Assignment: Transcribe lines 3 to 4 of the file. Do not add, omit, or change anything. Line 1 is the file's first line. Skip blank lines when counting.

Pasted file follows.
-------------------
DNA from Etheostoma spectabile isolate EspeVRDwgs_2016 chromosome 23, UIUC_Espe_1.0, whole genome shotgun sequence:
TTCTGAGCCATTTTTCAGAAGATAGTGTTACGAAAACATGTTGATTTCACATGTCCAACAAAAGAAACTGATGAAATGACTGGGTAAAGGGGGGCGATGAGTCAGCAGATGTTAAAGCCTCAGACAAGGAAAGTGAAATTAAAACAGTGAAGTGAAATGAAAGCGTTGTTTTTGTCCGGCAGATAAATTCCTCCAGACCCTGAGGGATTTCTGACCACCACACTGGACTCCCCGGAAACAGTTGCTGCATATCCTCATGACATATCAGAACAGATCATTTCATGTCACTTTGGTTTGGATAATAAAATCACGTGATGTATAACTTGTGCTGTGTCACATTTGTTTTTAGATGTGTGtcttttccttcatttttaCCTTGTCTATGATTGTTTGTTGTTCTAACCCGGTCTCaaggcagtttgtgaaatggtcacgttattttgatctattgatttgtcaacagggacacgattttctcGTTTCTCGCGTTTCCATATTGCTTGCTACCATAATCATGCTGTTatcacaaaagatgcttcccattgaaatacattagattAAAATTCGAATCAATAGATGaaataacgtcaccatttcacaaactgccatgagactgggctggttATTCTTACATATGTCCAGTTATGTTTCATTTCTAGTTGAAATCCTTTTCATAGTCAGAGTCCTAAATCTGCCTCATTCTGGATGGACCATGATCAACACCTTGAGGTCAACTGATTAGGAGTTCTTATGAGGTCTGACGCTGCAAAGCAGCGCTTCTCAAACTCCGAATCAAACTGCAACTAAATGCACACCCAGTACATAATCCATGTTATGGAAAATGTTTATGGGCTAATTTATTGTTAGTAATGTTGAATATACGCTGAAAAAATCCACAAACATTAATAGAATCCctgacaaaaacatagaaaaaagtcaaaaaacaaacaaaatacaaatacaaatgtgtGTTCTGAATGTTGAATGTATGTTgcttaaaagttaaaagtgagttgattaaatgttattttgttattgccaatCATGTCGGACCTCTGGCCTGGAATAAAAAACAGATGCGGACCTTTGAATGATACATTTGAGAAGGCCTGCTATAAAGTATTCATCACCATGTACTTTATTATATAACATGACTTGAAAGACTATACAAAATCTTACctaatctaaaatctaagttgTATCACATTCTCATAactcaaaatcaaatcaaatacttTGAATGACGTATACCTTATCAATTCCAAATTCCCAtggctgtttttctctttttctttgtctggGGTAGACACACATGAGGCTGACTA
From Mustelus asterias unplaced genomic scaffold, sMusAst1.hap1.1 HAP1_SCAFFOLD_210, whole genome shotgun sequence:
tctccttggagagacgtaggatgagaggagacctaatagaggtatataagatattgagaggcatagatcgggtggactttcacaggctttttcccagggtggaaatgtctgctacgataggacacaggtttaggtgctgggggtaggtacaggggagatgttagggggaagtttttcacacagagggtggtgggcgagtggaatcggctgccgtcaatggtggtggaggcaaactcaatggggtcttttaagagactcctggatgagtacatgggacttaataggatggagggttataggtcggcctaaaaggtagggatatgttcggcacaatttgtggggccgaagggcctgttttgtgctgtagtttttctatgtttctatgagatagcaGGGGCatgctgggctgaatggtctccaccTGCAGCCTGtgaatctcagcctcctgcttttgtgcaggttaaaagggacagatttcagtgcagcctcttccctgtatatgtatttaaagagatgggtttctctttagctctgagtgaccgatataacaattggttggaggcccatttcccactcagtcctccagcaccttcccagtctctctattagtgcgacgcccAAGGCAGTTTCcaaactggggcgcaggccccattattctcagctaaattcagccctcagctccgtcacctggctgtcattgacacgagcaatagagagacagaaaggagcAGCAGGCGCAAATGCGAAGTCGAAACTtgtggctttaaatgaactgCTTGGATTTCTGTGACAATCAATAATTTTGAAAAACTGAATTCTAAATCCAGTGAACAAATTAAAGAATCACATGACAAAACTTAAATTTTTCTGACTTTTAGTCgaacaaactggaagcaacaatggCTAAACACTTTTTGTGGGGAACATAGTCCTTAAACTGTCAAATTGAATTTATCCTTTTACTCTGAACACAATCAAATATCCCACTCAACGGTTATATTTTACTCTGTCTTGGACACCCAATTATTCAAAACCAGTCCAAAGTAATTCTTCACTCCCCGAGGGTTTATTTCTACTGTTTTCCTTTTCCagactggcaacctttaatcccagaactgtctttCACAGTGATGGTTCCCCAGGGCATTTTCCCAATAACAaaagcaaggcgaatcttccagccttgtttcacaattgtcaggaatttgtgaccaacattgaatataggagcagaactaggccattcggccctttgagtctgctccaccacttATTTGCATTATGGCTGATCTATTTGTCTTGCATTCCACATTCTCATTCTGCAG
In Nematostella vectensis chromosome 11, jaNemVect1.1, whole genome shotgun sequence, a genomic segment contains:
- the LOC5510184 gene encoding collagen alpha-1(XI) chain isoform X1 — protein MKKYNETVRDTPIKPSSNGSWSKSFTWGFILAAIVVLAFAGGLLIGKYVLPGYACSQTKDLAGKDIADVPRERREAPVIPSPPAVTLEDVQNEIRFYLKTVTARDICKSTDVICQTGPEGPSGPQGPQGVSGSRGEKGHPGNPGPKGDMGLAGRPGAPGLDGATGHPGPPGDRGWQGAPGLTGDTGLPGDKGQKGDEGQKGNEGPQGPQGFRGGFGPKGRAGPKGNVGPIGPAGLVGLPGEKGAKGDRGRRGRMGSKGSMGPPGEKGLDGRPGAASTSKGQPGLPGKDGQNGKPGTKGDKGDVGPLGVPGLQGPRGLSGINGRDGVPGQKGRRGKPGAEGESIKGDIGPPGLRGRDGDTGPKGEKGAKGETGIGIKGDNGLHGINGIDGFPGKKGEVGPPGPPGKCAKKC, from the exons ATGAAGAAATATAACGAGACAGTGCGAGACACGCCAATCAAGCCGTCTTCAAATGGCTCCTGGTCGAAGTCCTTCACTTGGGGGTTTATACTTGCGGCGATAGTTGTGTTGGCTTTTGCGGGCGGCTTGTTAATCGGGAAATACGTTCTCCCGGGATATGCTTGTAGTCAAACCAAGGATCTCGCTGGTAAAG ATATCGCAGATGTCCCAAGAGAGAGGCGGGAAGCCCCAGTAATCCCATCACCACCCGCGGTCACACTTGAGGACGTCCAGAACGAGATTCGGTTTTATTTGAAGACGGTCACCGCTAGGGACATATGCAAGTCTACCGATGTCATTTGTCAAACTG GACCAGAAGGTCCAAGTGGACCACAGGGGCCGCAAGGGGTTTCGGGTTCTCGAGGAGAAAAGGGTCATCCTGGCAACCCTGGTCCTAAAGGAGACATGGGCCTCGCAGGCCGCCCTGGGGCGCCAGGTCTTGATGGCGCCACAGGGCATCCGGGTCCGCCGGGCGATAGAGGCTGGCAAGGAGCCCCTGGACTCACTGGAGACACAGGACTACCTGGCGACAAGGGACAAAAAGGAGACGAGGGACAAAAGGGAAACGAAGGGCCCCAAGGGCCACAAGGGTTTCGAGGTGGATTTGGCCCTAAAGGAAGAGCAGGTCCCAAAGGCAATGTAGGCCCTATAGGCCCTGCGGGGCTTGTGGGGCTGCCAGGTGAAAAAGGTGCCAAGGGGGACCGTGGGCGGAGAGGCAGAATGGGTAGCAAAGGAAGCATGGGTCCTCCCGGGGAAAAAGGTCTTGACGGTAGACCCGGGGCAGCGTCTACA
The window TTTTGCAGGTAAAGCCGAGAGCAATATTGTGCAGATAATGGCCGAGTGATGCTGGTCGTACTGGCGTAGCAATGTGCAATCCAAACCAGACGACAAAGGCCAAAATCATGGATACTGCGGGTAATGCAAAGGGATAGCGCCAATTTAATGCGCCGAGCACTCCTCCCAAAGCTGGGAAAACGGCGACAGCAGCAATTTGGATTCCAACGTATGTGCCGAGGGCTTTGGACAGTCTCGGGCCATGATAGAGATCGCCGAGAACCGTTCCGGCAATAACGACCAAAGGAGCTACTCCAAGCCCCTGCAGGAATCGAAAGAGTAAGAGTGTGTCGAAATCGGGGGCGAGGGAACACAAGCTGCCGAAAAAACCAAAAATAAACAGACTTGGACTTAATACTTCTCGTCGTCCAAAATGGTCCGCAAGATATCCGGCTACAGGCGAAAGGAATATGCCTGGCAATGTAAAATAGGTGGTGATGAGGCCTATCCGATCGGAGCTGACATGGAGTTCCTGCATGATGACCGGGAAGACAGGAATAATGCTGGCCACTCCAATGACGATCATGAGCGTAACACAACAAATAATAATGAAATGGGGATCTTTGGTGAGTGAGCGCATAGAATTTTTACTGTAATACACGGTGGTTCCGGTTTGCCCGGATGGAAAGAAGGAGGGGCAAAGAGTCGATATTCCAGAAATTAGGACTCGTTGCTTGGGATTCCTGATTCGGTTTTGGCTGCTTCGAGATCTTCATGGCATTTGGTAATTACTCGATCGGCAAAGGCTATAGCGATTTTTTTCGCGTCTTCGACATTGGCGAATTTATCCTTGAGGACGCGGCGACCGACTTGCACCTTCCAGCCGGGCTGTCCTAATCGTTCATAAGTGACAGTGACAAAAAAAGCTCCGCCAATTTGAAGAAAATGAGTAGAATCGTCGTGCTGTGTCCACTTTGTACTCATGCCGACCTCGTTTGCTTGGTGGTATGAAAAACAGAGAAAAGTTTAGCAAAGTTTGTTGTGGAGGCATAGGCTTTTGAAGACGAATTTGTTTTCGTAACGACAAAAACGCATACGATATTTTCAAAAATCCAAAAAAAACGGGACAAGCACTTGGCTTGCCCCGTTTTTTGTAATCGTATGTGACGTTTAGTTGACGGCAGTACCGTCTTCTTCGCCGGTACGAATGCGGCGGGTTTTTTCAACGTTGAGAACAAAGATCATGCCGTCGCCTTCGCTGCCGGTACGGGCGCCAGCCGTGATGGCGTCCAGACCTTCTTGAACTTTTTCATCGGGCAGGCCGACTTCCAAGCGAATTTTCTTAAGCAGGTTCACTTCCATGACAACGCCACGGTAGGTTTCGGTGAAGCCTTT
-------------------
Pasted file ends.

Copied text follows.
From Mustelus asterias unplaced genomic scaffold, sMusAst1.hap1.1 HAP1_SCAFFOLD_210, whole genome shotgun sequence:
tctccttggagagacgtaggatgagaggagacctaatagaggtatataagatattgagaggcatagatcgggtggactttcacaggctttttcccagggtggaaatgtctgctacgataggacacaggtttaggtgctgggggtaggtacaggggagatgttagggggaagtttttcacacagagggtggtgggcgagtggaatcggctgccgtcaatggtggtggaggcaaactcaatggggtcttttaagagactcctggatgagtacatgggacttaataggatggagggttataggtcggcctaaaaggtagggatatgttcggcacaatttgtggggccgaagggcctgttttgtgctgtagtttttctatgtttctatgagatagcaGGGGCatgctgggctgaatggtctccaccTGCAGCCTGtgaatctcagcctcctgcttttgtgcaggttaaaagggacagatttcagtgcagcctcttccctgtatatgtatttaaagagatgggtttctctttagctctgagtgaccgatataacaattggttggaggcccatttcccactcagtcctccagcaccttcccagtctctctattagtgcgacgcccAAGGCAGTTTCcaaactggggcgcaggccccattattctcagctaaattcagccctcagctccgtcacctggctgtcattgacacgagcaatagagagacagaaaggagcAGCAGGCGCAAATGCGAAGTCGAAACTtgtggctttaaatgaactgCTTGGATTTCTGTGACAATCAATAATTTTGAAAAACTGAATTCTAAATCCAGTGAACAAATTAAAGAATCACATGACAAAACTTAAATTTTTCTGACTTTTAGTCgaacaaactggaagcaacaatggCTAAACACTTTTTGTGGGGAACATAGTCCTTAAACTGTCAAATTGAATTTATCCTTTTACTCTGAACACAATCAAATATCCCACTCAACGGTTATATTTTACTCTGTCTTGGACACCCAATTATTCAAAACCAGTCCAAAGTAATTCTTCACTCCCCGAGGGTTTATTTCTACTGTTTTCCTTTTCCagactggcaacctttaatcccagaactgtctttCACAGTGATGGTTCCCCAGGGCATTTTCCCAATAACAaaagcaaggcgaatcttccagccttgtttcacaattgtcaggaatttgtgaccaacattgaatataggagcagaactaggccattcggccctttgagtctgctccaccacttATTTGCATTATGGCTGATCTATTTGTCTTGCATTCCACATTCTCATTCTGCAG